Tracking How Air Pollution Kills Differently, City By City

More than 3 million people die prematurely each year from dirty air. But researchers can now trace what exactly causes the bad air in different locations. A way to begin to fix it.

Collecting air pollution data in Thailand
Collecting air pollution data in Thailand
Christopher Schrader

MUNICH — The air in Beijing, Moscow and Cairo is full of emissions and noxious matter that people can see, smell and sometimes even taste. And they are in fact deadly, leading every year to premature deaths, according to new research by the Max Planck Institute for Chemistry in Mainz, Germany.

The numbers of deaths due to lung and heart diseases, cancer and strokes are alarming: Per 100,000 citizens, there are 126 premature deaths in Beijing, 58 in Moscow and 48 in Cairo.

"Especially in Asian cities, the volume of fine dust particulates is alarmingly high," says Jos Lelieveld, director of the Max Planck Institute. "We even had to adapt our computer models, created for European and American metropolises, to the extreme concentration in Asia."

Of the 3.3 million people who died in 2010 from air pollution, 1.4 million were Chinese, Lelieveld's results show. And his overall numbers are confirmed by other research. In March, North American researchers calculated 3.2 million premature deaths in 2014 due to air pollution, and the World Health Organization (WHO) estimated 3.7 million for last year.

What's new about Lelieveld's study is that it differentiates death rates according to particulate matter. In Cairo, the culprit is desert dust. In Moscow, the offending emissions come from agriculture, and in Beijing from fire used in cooking and heating. The noxious substances don't just come from the cities, but also from the surrounding areas.

With a global computer model, Lelieveld's team was able to reconstruct the dispersion of substances in the atmosphere through the wind.

In particular, agriculture's contribution to pollution surprised the researchers. "We are talking about ammonia and other nitrogen emissions that are generated during the work with animals," Lelieveld says. In Europe, Turkey and the eastern United States, agriculture is the most serious source of particulate matter.

From a global point of view, the burning of wood and cow dung represents a much bigger problem, particularly in Asia's populous countries. The smoke is directly responsible for a million premature deaths all over the world, according to the scientist's calculations. But smoke also contributes to the lion's share of 3.5 million deaths every year, because the air in people's homes is polluted. In many Asian countries, coal-fired power plants are the second biggest source of particulate matter.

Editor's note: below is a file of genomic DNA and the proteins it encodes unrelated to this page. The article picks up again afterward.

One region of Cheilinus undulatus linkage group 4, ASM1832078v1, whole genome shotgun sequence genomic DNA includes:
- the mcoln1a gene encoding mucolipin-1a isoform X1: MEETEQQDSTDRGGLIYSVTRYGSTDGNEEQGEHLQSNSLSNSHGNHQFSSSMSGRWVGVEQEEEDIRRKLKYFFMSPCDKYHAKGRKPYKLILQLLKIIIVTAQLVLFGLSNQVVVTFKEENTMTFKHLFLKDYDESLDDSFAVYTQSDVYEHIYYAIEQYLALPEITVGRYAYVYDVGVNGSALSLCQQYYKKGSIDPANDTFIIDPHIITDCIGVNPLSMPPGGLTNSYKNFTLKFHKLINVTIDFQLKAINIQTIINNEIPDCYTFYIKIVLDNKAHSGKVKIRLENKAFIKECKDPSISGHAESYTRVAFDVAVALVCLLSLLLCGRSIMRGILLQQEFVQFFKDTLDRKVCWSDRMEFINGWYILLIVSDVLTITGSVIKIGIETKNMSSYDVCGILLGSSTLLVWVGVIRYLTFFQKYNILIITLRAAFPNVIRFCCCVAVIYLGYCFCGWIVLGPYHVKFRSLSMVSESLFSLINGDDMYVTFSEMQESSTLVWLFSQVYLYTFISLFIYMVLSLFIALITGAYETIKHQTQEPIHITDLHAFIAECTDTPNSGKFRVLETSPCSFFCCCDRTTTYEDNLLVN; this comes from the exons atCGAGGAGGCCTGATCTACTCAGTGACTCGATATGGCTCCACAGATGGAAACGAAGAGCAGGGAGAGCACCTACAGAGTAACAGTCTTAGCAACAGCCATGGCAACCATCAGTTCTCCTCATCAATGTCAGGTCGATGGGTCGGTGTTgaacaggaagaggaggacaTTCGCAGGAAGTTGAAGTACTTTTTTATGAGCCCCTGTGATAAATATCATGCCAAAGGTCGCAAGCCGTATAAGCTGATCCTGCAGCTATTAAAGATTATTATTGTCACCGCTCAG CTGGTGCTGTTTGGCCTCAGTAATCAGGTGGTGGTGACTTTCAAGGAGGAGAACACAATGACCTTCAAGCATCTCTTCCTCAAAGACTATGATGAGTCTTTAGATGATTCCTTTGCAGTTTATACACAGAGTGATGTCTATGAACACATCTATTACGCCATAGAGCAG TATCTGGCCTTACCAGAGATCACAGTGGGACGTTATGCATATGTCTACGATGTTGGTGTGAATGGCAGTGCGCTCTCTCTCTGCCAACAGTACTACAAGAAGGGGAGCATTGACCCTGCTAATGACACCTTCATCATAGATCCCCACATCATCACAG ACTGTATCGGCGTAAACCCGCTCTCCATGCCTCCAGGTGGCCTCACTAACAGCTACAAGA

The worst offender

China has 101 premature deaths due to air pollution for every 100,000 of its citizens — a ratio that drives up the global average. If you leave out China, the average number of deaths globally drops from 48 to 36. Germany has 42 per 100,000, about half caused by agricultural emissions and a fifth by traffic emissions, placing Germany 12th overall.

"It's an interesting study, principally because of the consideration of different sources of particulate matter," says Annette Peters from the Helmholtz-Zentrum in Munich. But she questions the assumption that agriculture is a major problem in countries like Germany. "Scientists agree that there is a large amount of those particles, but it remains unclear if, next to combustion processes, they have a comparable impact on health."

Lelieveld and his team are investigating this too. To quantify this objection, they have assumed that smoke particles would be five times as toxic as agricultural emissions. This would reverse the order of sources for Germany's premature deaths: Traffic emissions would become the number one cause of death whereas agriculture's impact would be cut in half.

"This study is potentially crucial for public health protection," says the University of California's Michael Jerrett. "A million people can be saved each year. The fight against particulate matter has to be approached differently from country to country. In China, protection from exposure to tobacco smoke has no measureable effect. But it is much more important in countries where other problems have already been eliminated."

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In Sudan, A Surprise About-Face Marks Death Of The Revolution

Ousted Prime Minister Abdalla Hamdok was the face of the "stolen revolution". The fact that he accepted, out of the blue, to return at the same position, albeit on different footing, opens the door to the final legitimization of the coup.

Sudanese protesters demonstrating against the military regime in London on Nov. 20, 2021

Nesrine Malik

A little over a month ago, a military coup in Sudan ended a military-civilian partnership established after the 2019 revolution that removed President Omar al-Bashir after almost 30 years in power. The army arrested the Prime Minister Abdalla Hamdok and, along with several of his cabinet and other civil government officials, threw him in detention. In the weeks that followed, the Sudanese military and their partners in power, the Rapid Support Forces, moved quickly.

They reappointed a new government of “technocrats” (read “loyalists”), shut down internet services, and violently suppressed peaceful protests against the coup and its sabotaging of the 2019 revolution. During those weeks, Hamdok remained the symbol of the stolen revolution, betrayed by the military, detained illegally, unable to communicate with the people who demanded his return. In his figure, the moral authority of the counter-coup resided.

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